However, the film’s own stars are hardly less entertaining. Roger Rabbit, voiced by Charles Fleischer, easily carries the film, and Jessica Rabbit is not only a female attraction, but a wonderfully subtle character, with great lines like ‘I’m not bad, I’m just drawn that way‘. The live action stars are equally strong, most notably Bob Hoskins, who brings a very subtle tragic edge to his cynical character Eddie Valiant, the film’s starring role.

The story has surprisingly critical overtones, with its plot circling around the loss of Los Angeles public transport in favor of freeways, something that really happened in the late 1940s (the showing of ‘Goofy Gymnastics‘ places the film’s time setting firmly in 1949). Judge Doom’s vision of what the freeway looks like is the film’s most cynical moment. Especially when his lifeless vision of commerce, cheapness and efficiency is placed against the loss of Toontown – symbol of fun, creativity and the extras of life.

In all, ‘Who Framed Roger Rabbit’ is a great film, a classic which doesn’t fail to entertain. It was not the first film to blend cartoon stars in the real world (the idea is almost as old as animation itself, going all the way back to ‘Gertie the Dinosaur‘ (who interacted with her creator Winsor McCay in a theater), or Fleischer’s Out of the inkwell films from the 1910s) – nor was it the last (less successful successors include ‘Cool World‘ from 1992 and ‘Space Jam’ from 1996), but it is arguably the best in its kind. It’s questionable whether we’ll see a film like this again, as nowadays there’s a tendency of recreating cartoon characters in 3D, with ‘The Smurfs’ (2011) as the most appalling example.

Watch the trailer for ‘Who Framed Roger Rabbit’ yourself and tell me what you think:

Who Framed Roger Rabbit’ is available on DVD.

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Director: George Scribner
Release Date: November 13, 1988
Rating: ★★
Review:

Oliver and Company © Walt DisneyOliver and Company’ is the Walt Disney studio’s third film about dogs, after ‘Lady and the Tramp‘ (1955) and ‘One Hundred and One Dalmations’ (1961). Three of the first film’s characters, Peggy, Jock and Trusty, even have a cameo during Dodger’s song.

‘Oliver and Company’ contains some nice and easy looking dog animation, but it is hardly a worthy successor of the two classics. The opening scenes of ‘Oliver & Company’ introduces Oliver, a cute little orange cat to us, in a scene set to an ugly 1980s song. Oliver teams up with a cool dog called Dodger, who appears to be part of a dog gang. Only when the gang’s owner, the poor tramp Fagin (excellently voiced by Dom DeLuise) is visited by the film’s villain, Sykes, some kind of drama begins. By then the film already is 18 minutes underway.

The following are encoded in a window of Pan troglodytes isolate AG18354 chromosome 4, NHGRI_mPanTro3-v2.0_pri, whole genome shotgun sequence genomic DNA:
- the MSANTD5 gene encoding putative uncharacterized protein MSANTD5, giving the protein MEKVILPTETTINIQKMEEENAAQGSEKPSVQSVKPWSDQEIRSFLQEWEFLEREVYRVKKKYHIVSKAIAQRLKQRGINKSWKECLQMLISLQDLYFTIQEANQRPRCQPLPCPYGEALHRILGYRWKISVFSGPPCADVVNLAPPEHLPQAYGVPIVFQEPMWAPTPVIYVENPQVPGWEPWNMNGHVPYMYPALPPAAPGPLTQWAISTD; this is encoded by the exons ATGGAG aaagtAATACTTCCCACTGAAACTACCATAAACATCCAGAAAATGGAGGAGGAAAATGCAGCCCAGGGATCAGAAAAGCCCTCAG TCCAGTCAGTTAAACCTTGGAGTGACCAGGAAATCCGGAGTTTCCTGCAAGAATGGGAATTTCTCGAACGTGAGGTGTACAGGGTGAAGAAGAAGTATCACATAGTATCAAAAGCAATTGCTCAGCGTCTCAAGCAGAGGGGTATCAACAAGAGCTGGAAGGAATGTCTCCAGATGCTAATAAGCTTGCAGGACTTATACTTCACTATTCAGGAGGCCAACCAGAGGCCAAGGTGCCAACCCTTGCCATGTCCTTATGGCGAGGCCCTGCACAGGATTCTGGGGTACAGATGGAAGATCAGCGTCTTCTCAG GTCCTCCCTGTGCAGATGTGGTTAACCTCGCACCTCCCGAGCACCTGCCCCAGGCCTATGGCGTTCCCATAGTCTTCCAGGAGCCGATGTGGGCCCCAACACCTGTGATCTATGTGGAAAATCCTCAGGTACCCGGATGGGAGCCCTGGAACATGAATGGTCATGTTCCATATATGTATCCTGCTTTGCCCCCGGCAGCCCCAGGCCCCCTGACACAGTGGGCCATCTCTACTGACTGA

During a totally incomprehensible framing act Oliver is taken sway by a little rich girl called Jenny, much to the dismay of her house’s star dog, poodle Georgette (voiced by Bette Midler). The gang ‘rescues’ Oliver, which leads to the only continuous and songless story part of the complete film. Surprisingly, the upper class world of Jenny and Georgette and the lower class world of Fagin and his dogs don’t seem to clash at all in this film. As soon Jenny is kidnapped, Georgette naturally teams up with the dog gang. The film ends with a wild and totally unbelievable chase, killing Sykes.

Although released five months after ‘Who Framed Roger Rabbit‘ it’s difficult to regard ‘Oliver & Co.’ as part of the Disney renaissance. It’s not as bleak as ‘The Fox and the Hound‘ or as misguided as ‘The Black Cauldron‘, but the film still feels as a continuation of the 1960s and 1970s, instead of something new, making it part of animation’s dark ages.

There are several reasons for this: first, the use of xerox, first used in ‘One Hundred and one Dalmations’ (1961), and defining Disney’s graphic style up to this film. Second, the equally graphic backgrounds, which are uninspired, dull and ugly, as are the all too angular and unappealing cars and machines. Third, the animation, which is erratic and at times downward poor, with the animation of the little girl Jenny, a far cry from the endearing Penny from ‘The Rescuers‘ (1977), being the low point. Fourth, the human designs, which apart from the main characters, look the same as in any generic animated television series from the 1980s. And fifth, the story, which, vaguely based on Charles Dickens’s ‘Oliver Twist’, is ramshackle and formulaic. Moreover, the attempt to ‘modernize’ Disney by moving the setting to contemporary New York is forced, and only a change of setting. There’s no new spirit to the film. And finally, the anonymous 1980s songs have aged the film very quickly.